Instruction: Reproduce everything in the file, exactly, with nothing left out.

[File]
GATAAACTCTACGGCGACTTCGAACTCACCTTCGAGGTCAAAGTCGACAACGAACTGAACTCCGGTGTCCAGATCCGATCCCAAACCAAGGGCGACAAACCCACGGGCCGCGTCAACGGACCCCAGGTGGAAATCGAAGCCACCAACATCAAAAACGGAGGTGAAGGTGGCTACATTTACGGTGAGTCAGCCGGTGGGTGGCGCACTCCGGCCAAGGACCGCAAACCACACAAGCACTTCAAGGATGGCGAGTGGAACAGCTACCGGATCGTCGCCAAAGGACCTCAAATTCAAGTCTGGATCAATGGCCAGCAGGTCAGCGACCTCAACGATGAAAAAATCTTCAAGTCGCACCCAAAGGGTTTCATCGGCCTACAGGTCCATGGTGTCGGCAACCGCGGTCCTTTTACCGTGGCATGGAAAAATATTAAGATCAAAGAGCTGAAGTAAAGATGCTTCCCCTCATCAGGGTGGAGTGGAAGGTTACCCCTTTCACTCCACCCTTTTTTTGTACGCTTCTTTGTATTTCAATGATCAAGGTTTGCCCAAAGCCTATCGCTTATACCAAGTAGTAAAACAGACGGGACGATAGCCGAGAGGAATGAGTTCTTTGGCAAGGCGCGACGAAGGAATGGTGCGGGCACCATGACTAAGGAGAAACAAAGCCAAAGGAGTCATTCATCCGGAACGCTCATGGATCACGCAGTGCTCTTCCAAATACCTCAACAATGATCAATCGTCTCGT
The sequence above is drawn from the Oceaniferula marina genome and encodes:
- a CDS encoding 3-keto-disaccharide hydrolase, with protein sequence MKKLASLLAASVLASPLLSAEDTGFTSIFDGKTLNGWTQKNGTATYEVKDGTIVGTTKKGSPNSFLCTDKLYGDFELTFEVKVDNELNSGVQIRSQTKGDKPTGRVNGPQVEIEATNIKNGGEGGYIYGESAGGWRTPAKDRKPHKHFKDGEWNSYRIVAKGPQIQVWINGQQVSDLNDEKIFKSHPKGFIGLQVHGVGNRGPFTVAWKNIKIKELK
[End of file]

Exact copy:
GATAAACTCTACGGCGACTTCGAACTCACCTTCGAGGTCAAAGTCGACAACGAACTGAACTCCGGTGTCCAGATCCGATCCCAAACCAAGGGCGACAAACCCACGGGCCGCGTCAACGGACCCCAGGTGGAAATCGAAGCCACCAACATCAAAAACGGAGGTGAAGGTGGCTACATTTACGGTGAGTCAGCCGGTGGGTGGCGCACTCCGGCCAAGGACCGCAAACCACACAAGCACTTCAAGGATGGCGAGTGGAACAGCTACCGGATCGTCGCCAAAGGACCTCAAATTCAAGTCTGGATCAATGGCCAGCAGGTCAGCGACCTCAACGATGAAAAAATCTTCAAGTCGCACCCAAAGGGTTTCATCGGCCTACAGGTCCATGGTGTCGGCAACCGCGGTCCTTTTACCGTGGCATGGAAAAATATTAAGATCAAAGAGCTGAAGTAAAGATGCTTCCCCTCATCAGGGTGGAGTGGAAGGTTACCCCTTTCACTCCACCCTTTTTTTGTACGCTTCTTTGTATTTCAATGATCAAGGTTTGCCCAAAGCCTATCGCTTATACCAAGTAGTAAAACAGACGGGACGATAGCCGAGAGGAATGAGTTCTTTGGCAAGGCGCGACGAAGGAATGGTGCGGGCACCATGACTAAGGAGAAACAAAGCCAAAGGAGTCATTCATCCGGAACGCTCATGGATCACGCAGTGCTCTTCCAAATACCTCAACAATGATCAATCGTCTCGT
The sequence above is drawn from the Oceaniferula marina genome and encodes:
- a CDS encoding 3-keto-disaccharide hydrolase, with protein sequence MKKLASLLAASVLASPLLSAEDTGFTSIFDGKTLNGWTQKNGTATYEVKDGTIVGTTKKGSPNSFLCTDKLYGDFELTFEVKVDNELNSGVQIRSQTKGDKPTGRVNGPQVEIEATNIKNGGEGGYIYGESAGGWRTPAKDRKPHKHFKDGEWNSYRIVAKGPQIQVWINGQQVSDLNDEKIFKSHPKGFIGLQVHGVGNRGPFTVAWKNIKIKELK